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Rosenbush Café

Anti-Art in the Seventies: Underground Comix

by on Jan.30, 2007, under eXisTenTiaLNihLisT, Obsessive Collector

Editor’s Note: Rated M For Mature Audiences the following column deals with adult subject matter including drugs, subversion, graphic violence and strong sexual content.

by Tippy Van Helsing

When Henry asked me to pen this column he only had one edict: write about whatever you want as long as it pertains to dadaism. We agreed that since I’d experimented with existentialist, nilhism, astral projection and mind expansive chemicals in the late 1960s and 70s I could incorporate it all with my love of that great art form, dada. The anti artist in my was thrilled. In the 1970s, when Henry and I met, we made an agreement that since both of us aspired to become writers whomever succeeded first would help the other. I went away and became more interested in screenwriting than my novel, Summer is Melting. Henry, too, went a different direction from short stories to novelizations of them, but without success.

Thanks to his partner, Natalia, for inspiring him to bring Rosenbush Cafe to the worldwide audience it may one day reach. Henry’s idea is pure dada. Breaking rules as to what you do with an art form, and clearly blogs and websites have become the 21st Century equivalent, is how original dadists succeeded. In my next entry, I’ll explored to dada movement, but for now some deconstructive ideas.

DadaDadaZ, my username when I played spades and hearts online in the late 90s, has become my pseudonym. I chose it to illicit conversation and many players wanted an explanation. It gave me a brief opportunity to share the movement with strangers throughout the planet. Maybe they became interested but I at least introduced them to something different.

Dada is subconsciously manifested throughout the internet. I’m certain some webmasters or owners know there is a surreal touch to their sites. There are the intentional ones but also the idea that today anyone can site at a computer at home and operate a virtual business without renting office space. The space rented is invisible, yet tenable. You create your own deadlines with your own online printing press.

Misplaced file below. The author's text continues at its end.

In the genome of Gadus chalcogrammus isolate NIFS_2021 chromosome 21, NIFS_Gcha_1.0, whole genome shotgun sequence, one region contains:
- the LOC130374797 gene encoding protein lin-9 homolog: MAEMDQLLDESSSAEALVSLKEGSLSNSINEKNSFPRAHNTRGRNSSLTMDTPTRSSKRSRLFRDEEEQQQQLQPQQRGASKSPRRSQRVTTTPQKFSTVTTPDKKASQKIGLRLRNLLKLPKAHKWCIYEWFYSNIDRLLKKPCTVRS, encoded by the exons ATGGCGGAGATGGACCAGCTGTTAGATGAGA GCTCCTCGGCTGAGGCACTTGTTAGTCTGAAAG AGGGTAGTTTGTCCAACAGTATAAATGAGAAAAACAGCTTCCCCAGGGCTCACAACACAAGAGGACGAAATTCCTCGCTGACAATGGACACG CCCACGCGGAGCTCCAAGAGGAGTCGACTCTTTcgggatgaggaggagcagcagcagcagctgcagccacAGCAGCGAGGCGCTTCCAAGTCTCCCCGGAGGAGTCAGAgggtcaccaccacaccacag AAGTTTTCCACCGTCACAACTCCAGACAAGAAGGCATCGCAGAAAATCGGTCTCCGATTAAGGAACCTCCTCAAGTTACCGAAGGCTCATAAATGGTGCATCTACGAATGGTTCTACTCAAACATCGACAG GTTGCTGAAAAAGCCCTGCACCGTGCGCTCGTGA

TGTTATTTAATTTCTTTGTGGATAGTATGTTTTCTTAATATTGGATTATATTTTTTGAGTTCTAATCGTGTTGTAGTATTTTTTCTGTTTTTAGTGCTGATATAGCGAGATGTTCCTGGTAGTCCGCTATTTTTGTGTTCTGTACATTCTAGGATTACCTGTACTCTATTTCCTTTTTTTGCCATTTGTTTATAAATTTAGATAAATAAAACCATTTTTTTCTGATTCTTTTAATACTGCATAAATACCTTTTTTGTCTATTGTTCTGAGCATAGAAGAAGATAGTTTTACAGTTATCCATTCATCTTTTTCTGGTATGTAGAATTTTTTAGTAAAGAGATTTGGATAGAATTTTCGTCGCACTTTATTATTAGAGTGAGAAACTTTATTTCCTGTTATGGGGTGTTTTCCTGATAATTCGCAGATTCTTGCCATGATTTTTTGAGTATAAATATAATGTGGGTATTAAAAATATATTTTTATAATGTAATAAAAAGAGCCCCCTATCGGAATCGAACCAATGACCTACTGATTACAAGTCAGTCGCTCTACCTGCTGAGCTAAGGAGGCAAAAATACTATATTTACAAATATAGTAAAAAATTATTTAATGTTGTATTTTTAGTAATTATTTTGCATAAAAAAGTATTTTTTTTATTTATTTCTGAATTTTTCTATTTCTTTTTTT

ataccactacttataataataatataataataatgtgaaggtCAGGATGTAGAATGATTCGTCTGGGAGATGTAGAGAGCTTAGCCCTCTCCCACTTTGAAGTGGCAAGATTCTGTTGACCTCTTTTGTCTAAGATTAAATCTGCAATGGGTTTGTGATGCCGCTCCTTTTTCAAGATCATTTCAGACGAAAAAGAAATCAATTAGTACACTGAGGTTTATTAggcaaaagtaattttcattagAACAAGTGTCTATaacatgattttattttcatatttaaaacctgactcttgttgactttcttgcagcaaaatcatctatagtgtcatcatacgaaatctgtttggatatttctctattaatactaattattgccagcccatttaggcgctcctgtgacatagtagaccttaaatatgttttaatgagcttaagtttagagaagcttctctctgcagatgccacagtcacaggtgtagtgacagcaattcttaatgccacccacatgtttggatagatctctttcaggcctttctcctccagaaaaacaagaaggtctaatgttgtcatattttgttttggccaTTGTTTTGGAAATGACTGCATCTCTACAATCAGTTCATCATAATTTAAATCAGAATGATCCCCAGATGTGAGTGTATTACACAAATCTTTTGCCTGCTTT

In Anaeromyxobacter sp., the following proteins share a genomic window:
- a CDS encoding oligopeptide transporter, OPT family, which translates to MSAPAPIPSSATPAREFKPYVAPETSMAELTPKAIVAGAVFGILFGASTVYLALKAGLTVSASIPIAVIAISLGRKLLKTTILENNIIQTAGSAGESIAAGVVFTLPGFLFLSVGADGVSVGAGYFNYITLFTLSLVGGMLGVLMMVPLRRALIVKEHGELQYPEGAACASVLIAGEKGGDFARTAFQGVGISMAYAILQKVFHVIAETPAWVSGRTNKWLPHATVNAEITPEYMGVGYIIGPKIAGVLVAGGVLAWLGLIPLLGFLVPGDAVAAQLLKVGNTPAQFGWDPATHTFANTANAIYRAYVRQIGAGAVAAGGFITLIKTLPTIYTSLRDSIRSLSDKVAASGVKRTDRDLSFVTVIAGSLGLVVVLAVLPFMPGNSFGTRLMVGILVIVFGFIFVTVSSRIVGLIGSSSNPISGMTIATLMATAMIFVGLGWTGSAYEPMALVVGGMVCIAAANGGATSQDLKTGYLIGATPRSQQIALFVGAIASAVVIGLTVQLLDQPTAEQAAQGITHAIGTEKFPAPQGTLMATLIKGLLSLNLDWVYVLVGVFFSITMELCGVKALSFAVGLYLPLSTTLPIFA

The mixture of Henry’s categories will become more focused as more entries and photos are added. For now, his cats are a major draw and deservedly so. Riotous stuff and he really does have all the cats he described! If any dadaist wanted more anti artistic felines, Henry has them on staff!

My interest in dada dates back to 1969-71, when I was a student at the University of Alabama and lived in The Henry Apartments. At that time, the apartments had a mix of tenants from a few radicals to a Viet Nam bound ROTC. It didn’t take me long to find that several other tenants smoked pot and indulged in mushrooms. After an evening with James and David, two serious students but serious dopers, too, convinced me to have some tea in Apartment B, my dada days began to root.

For anyone who has ever tripped, ‘shrooms are a serious mind altering substance. Well, James had picked a good bunch in Pickens County – west of Tuscaloosa County – and boiled up the tea. We had all smoked few joints earlier and were philosophically high. Although much of the evening is fuzzy, as expected with the excellant quality of the west Alabama ‘shrooms, one thing always shines through; our conversations about Salvador Dali, the great surreal artist, who was also one of few true dadaists to make the transition from dada to surrealism.